Inbound Logistics | May 2022

actions it will take and when, resilience is enhanced. “Partnership is an overused term,” says Kristi Montgomery, vice president of innovation, research and development with Kenco Logistics. But the more all parties can work together, the more they can boost value and responsiveness. For instance, the sooner Kenco learns a shipper is expecting significant growth, the more quickly the 3PL can implement solutions and technologies to facilitate that growth. Given that some technology solutions currently measure lead times in months—or longer—timely notification becomes critical. “It’s the whole concept of collaborative transparency,” Kristi says. Similarly, accurate, thorough data on the number of SKUs with which a shipper is working, along with requirements around packaging and labeling, are essential to forecasting labor requirements. This is another step to ensuring efficient throughput. VISIBILITY AND CONNECTIONS Along with operational changes, a few technology solutions are proving key to resilient DC operations today. Artificial intelligence and machine learning can provide visibility to products, allowing for better decision making. Distribution centers operators who know an upcoming component will be delayed can hustle to find a substitute or shift processes to accommodate the delay. Real time data exchanges between the warehouse and logistics operations, generally using API connections, also have become essential. While API is common in many customer-facing solutions, slower EDI or file transfer solutions still are common in back- end systems like demand planning, says Christopher Deck, founder and CEO of Deck Commerce, a provider of a cloud- based order management system. That can hinder responsiveness. “The name of the game is speed with respect to transferring data from one system to another,” Deck says. Technology also needs to facilitate communication across sales channels. “Siloed distribution practices create

Thoughtful operational changes and technology solutions can help distribution centers tackle current challenges, build resilience, and boost responsiveness. A starting point is ensuring the facility’s layout is as effective as possible, says Oleg Yanchyk, chief information officer and co-founder of Sleek Technologies, a freight procurement automation provider. Among other steps, this means assessing how to optimize the location of products and identifying ways to stage loads so drivers can efficiently drive in and out. An engaged, productive workforce remains essential to most well-run, resilient distribution centers. While technology has become increasingly essential, few DCs are completely automated. In light of the tight labor market, operators need to focus on being a strong employer. One way is simply to trust and respect workers and ask for their input before turning to outside consultants. “We often underestimate the people who are there every day,” says Ron Liebman, head of the transportation, logistics, and supply chain management practice with McCarter & English. “They’re logisticians, not just people in a warehouse.” Distribution center operators also want to consider technology’s ability to make employees’ jobs easier and more enjoyable, as well as its ability to automate processes. Technology can boost retention. For instance, autonomous mobile robots (AMRs) that work with employees (co-bots) can transport products, cutting walking time for employees. Effective supplier management, including the ability to quickly switch between vendors, can also boost resilience within a distribution center. Given ongoing supply chain disruptions, distribution centers need “secondary, flexible options,” Yanchyk says. If one supplier is unable to deliver, potentially delaying operations, another might come through. Connecting purchasing and warehouse operations also can enhance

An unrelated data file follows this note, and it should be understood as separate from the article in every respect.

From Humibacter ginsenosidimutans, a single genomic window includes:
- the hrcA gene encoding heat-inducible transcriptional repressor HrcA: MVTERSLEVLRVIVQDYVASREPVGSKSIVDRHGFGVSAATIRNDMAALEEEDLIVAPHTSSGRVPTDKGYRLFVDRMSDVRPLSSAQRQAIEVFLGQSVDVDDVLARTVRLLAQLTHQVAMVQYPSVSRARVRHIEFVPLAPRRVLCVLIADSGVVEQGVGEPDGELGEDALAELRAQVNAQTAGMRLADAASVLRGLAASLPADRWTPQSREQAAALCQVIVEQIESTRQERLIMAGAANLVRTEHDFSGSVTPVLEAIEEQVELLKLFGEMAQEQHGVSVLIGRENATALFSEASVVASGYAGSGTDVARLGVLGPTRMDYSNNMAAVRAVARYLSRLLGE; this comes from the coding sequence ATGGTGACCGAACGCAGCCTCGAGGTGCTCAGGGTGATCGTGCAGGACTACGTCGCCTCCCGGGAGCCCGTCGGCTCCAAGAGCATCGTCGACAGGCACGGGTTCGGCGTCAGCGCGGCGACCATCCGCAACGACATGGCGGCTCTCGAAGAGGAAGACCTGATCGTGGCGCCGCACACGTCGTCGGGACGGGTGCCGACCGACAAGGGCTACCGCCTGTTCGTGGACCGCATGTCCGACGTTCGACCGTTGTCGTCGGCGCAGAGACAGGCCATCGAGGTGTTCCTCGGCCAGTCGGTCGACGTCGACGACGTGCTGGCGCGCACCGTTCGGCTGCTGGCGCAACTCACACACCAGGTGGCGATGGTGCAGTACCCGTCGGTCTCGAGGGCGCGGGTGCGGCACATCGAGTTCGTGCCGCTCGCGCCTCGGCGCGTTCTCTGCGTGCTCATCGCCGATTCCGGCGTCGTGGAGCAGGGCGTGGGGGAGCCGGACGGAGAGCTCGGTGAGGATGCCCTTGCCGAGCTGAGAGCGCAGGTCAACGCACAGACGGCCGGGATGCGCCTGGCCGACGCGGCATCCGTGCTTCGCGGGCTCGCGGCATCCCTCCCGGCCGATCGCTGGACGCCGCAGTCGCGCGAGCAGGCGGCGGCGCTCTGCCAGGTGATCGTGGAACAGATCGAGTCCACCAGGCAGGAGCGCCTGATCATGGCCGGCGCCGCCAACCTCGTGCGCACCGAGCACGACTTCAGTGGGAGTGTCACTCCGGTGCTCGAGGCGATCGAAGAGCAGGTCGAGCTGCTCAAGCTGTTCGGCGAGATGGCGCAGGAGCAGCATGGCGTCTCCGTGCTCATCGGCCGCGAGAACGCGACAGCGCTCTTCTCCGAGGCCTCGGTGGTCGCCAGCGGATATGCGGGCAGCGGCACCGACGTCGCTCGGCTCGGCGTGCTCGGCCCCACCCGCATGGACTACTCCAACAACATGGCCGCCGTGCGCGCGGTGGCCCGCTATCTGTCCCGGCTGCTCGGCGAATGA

operations. If purchasing isn’t buying in optimal quantities—perhaps because it lacks vital information—it’s more likely to purchase too little, risking delays, or too much, hindering efficient operations. Even once automation is introduced, most systems have some capacity limits. Distribution center operators need to identify the orders that will move to automation and those that will be handled manually. “You need both automation and coordination,” Moore says. CROSS-DOCKING AND SCHEDULING Just as airlines can ensure (most of the time, anyway) passengers will make connecting flights, distribution center operators need to coordinate their own operations with logistics. “To drive productivity, you need to increase the number of things that are cross-docked,” Moore says. This requires a detailed understanding of inventory placement and capacity, such as loaders and pickers. Schedules need to be synched, so items unloaded at one end can quickly ship out from the other, rather than sit on the dock or inside the distribution center. A common challenge is timely replenishment of pick spaces. That’s more likely to occur if activities within the warehouse are siloed and managed independently. Instead, distribution center operators should be able to identify in advance, often using technology, when items will need replenishment. In addition to knowing inventory levels, this requires understanding the workload and schedule of the pickers. Moreover, as retailers request more frequent shipments, the ability to wait days to unload a truck, because that’s when it best fits within the center’s schedule, is becoming more of a luxury. Instead, it’s more common to have to unload immediately, or close to it, because the products are going out in several hours. When information flows between shippers, manufacturers, and logistics providers, so each can identify the

46 Inbound Logistics • May 2022

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